Because enzymes and microorganisms both thrive at the same temperature, we must be able to accomplish two things at once, keep the food temperature low enough not to harm the enzymes, and elevate the air temperature high enough to remove the moisture quickly to stop the growth of mold or bacteria. The wide fluctuation in temperature accomplishes just that.
As the air temperature rapidly rises to its high point, moisture is quickly evaporated off the surface of the food, and as the temperature lowers the dryer surface pulls moisture from the center of the food and becomes saturated again. Because of the continuous up and down fluctuation in air temperature, and constant evaporation the food temperature remains constant at a lower temperature.
After all the moisture is evaporated out of the food, the food temperature will rise and then equalize somewhere in the middle of the air temperature fluctuation. Once the food temperature rises one might get worried and think that the enzymes are dead if he or she does not understand the third critical aspect. Which is, that enzymes are only susceptible to damage by high heat when they are in the wet state, therefore once the food is dehydrated the enzymes have become dormant, and can withstand much higher temperatures.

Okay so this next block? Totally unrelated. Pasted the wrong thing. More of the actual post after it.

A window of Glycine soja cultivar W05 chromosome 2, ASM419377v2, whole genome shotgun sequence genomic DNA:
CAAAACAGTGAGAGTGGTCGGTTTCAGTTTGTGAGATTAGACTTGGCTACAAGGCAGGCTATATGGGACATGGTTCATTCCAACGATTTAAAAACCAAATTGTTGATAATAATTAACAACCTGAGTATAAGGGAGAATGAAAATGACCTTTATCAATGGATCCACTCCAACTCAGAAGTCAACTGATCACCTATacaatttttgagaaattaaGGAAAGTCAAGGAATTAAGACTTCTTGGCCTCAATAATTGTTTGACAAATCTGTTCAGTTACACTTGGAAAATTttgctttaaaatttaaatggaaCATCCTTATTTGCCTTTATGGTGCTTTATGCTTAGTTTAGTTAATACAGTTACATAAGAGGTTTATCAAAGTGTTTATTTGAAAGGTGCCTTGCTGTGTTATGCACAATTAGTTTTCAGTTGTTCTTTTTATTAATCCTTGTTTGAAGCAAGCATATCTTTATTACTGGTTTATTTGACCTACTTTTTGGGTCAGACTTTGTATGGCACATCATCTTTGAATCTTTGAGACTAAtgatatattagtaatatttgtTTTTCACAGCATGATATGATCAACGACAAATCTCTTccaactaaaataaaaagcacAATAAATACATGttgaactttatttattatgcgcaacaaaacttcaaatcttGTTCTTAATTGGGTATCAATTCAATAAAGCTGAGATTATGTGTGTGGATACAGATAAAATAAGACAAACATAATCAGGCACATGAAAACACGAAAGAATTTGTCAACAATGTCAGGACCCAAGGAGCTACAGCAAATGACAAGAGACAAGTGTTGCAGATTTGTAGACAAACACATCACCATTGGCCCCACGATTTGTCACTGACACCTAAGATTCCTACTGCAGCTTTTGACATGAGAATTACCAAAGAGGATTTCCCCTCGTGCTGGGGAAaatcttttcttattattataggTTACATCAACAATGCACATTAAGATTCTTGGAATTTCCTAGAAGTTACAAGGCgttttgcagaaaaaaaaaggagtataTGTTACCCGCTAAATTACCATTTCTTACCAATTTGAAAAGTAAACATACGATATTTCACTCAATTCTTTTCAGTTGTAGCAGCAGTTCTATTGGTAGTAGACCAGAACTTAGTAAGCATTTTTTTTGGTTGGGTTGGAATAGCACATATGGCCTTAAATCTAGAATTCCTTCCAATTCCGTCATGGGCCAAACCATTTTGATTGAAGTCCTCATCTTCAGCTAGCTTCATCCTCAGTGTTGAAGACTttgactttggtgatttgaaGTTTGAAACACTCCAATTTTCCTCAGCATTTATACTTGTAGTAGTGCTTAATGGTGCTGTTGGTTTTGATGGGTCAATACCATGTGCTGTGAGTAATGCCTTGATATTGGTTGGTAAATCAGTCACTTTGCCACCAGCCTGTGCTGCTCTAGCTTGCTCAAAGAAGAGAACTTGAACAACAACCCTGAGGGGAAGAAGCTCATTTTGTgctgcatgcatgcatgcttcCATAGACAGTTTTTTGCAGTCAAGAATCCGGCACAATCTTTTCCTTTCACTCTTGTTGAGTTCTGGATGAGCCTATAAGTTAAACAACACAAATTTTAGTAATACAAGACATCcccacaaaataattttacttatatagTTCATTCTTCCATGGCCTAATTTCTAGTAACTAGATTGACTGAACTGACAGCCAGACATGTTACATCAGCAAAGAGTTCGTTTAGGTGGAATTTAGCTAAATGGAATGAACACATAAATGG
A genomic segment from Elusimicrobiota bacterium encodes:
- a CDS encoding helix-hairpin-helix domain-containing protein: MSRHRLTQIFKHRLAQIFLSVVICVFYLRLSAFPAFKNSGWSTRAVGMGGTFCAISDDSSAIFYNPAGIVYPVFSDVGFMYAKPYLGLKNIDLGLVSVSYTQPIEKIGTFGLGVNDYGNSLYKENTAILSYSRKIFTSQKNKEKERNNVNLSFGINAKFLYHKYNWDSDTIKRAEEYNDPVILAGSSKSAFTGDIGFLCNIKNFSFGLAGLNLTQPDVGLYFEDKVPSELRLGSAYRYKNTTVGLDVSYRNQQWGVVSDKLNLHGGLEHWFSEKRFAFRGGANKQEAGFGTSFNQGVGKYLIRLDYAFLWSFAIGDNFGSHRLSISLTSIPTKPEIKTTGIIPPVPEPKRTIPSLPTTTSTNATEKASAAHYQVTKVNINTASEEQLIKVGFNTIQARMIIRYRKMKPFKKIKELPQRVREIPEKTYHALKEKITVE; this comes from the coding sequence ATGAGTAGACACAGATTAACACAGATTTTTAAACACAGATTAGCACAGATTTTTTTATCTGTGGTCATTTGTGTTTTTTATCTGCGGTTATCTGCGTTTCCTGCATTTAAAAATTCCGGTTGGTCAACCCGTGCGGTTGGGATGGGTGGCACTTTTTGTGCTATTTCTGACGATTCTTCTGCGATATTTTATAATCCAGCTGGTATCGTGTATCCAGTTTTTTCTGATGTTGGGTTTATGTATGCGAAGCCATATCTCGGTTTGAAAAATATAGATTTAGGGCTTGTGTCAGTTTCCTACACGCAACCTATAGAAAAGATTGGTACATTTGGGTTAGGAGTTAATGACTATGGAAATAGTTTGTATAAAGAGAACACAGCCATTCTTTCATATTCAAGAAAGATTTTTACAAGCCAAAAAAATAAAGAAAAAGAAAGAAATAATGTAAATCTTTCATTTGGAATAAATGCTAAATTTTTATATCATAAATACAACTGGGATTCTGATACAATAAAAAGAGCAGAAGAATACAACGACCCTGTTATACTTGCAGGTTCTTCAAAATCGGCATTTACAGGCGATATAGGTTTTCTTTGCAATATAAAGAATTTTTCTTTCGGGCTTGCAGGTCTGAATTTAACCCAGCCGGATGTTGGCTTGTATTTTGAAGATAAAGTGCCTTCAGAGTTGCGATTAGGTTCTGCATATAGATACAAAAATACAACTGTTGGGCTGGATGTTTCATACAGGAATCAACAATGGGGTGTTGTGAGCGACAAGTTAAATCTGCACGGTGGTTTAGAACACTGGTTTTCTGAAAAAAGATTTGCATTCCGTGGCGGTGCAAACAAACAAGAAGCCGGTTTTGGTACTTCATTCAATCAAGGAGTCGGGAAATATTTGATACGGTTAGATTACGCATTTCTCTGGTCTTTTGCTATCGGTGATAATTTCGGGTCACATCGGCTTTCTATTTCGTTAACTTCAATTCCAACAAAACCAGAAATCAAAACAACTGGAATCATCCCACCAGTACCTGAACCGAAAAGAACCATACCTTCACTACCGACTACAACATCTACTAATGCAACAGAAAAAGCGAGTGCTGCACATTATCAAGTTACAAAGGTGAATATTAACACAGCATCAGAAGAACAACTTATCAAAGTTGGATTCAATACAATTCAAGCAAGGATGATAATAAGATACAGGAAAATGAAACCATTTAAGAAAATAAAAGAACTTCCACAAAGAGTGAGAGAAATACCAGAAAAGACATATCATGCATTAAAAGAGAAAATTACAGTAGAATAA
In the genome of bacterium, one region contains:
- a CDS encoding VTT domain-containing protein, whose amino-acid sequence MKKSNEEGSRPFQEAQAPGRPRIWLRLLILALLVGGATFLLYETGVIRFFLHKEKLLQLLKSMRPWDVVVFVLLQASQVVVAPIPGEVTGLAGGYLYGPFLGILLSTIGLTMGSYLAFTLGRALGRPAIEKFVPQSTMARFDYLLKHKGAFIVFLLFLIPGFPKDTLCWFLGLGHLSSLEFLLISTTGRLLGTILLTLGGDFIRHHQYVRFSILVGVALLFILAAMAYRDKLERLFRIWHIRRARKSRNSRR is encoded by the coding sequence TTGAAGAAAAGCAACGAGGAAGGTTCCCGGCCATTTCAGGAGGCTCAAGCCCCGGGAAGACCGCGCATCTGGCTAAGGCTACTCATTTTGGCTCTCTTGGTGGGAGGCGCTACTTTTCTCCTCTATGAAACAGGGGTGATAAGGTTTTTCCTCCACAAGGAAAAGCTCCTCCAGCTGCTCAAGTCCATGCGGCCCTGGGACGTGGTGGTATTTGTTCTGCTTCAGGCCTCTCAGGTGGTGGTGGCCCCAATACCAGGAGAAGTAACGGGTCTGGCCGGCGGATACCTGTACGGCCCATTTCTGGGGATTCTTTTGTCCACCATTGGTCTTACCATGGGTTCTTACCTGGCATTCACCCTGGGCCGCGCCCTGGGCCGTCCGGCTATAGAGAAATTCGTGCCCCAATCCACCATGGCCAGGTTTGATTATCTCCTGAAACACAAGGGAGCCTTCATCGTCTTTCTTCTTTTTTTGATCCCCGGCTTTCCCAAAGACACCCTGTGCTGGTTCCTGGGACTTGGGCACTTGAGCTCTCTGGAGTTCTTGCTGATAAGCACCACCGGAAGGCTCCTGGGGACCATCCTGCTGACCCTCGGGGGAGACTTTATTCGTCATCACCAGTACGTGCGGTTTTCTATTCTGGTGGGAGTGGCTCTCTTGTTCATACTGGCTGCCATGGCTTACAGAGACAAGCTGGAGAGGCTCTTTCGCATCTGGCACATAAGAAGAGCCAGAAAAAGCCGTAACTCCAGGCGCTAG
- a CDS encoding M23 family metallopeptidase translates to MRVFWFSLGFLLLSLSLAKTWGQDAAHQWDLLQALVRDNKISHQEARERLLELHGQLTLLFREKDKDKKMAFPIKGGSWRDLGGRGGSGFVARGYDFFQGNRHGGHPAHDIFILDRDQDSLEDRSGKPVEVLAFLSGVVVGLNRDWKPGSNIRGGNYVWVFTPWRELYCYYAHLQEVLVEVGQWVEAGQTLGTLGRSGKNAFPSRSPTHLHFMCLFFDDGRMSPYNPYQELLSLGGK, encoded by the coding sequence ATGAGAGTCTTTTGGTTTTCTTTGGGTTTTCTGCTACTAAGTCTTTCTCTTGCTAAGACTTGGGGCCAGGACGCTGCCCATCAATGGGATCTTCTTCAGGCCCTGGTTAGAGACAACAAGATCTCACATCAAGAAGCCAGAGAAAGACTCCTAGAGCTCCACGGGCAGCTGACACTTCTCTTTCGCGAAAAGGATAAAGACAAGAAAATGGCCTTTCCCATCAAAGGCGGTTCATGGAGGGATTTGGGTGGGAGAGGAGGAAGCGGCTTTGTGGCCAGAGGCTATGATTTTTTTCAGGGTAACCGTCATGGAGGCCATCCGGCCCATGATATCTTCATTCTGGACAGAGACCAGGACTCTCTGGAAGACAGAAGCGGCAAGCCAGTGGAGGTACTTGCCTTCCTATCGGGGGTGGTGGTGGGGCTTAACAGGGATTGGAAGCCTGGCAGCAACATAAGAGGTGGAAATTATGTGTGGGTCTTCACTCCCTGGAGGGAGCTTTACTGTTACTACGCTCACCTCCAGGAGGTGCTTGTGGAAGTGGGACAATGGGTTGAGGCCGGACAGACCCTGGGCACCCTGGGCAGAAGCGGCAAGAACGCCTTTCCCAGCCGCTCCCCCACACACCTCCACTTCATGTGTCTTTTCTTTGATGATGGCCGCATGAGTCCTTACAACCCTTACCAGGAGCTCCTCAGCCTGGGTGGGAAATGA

According to our discussions with Viktoras Kulvinskas on this matter he said that we were right, and that, “dry enzymes can survive well up to 150ºF.” He has tested food he has prepared in his Excalibur dehydrators with an experiment he created, and found it to be high in enzymatic activity. We have also done some experiments by soaking various seeds, dehydrating them at different temperatures, and soaking them again afterwards to see if they will sprout, and they did, which proves that the enzymes are alive.
Something that has caused us a lot of concern, is the fact that we have heard so many conflicting opinions as to the temperature at which enzymes are destroyed. Twenty years ago Ann Wigmore spoke to our Founder Roger Orton personally and said that the food temperature had to go above 120ºF for a period of time before the enzymes were destroyed. Again in our discussions with Viktoras he said the same thing.